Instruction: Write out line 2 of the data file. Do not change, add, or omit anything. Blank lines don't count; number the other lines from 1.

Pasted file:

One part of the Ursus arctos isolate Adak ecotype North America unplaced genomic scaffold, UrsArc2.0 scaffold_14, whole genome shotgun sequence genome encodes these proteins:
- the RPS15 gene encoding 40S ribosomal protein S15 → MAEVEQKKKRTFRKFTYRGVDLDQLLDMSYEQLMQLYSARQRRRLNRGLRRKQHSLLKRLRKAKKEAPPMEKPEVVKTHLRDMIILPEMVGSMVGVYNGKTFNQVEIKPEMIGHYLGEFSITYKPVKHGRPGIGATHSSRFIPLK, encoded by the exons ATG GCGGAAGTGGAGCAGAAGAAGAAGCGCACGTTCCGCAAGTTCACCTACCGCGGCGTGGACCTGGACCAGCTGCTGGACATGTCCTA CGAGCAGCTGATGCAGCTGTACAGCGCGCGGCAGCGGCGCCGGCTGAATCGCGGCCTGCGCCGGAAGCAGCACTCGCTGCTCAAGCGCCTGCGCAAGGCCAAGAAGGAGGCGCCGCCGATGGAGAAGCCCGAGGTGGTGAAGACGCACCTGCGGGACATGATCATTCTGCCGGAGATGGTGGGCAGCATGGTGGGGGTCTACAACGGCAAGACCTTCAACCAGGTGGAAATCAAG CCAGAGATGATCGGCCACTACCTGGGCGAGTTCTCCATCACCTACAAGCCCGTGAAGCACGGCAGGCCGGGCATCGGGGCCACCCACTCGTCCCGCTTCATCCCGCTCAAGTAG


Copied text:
- the RPS15 gene encoding 40S ribosomal protein S15 → MAEVEQKKKRTFRKFTYRGVDLDQLLDMSYEQLMQLYSARQRRRLNRGLRRKQHSLLKRLRKAKKEAPPMEKPEVVKTHLRDMIILPEMVGSMVGVYNGKTFNQVEIKPEMIGHYLGEFSITYKPVKHGRPGIGATHSSRFIPLK, encoded by the exons ATG GCGGAAGTGGAGCAGAAGAAGAAGCGCACGTTCCGCAAGTTCACCTACCGCGGCGTGGACCTGGACCAGCTGCTGGACATGTCCTA CGAGCAGCTGATGCAGCTGTACAGCGCGCGGCAGCGGCGCCGGCTGAATCGCGGCCTGCGCCGGAAGCAGCACTCGCTGCTCAAGCGCCTGCGCAAGGCCAAGAAGGAGGCGCCGCCGATGGAGAAGCCCGAGGTGGTGAAGACGCACCTGCGGGACATGATCATTCTGCCGGAGATGGTGGGCAGCATGGTGGGGGTCTACAACGGCAAGACCTTCAACCAGGTGGAAATCAAG CCAGAGATGATCGGCCACTACCTGGGCGAGTTCTCCATCACCTACAAGCCCGTGAAGCACGGCAGGCCGGGCATCGGGGCCACCCACTCGTCCCGCTTCATCCCGCTCAAGTAG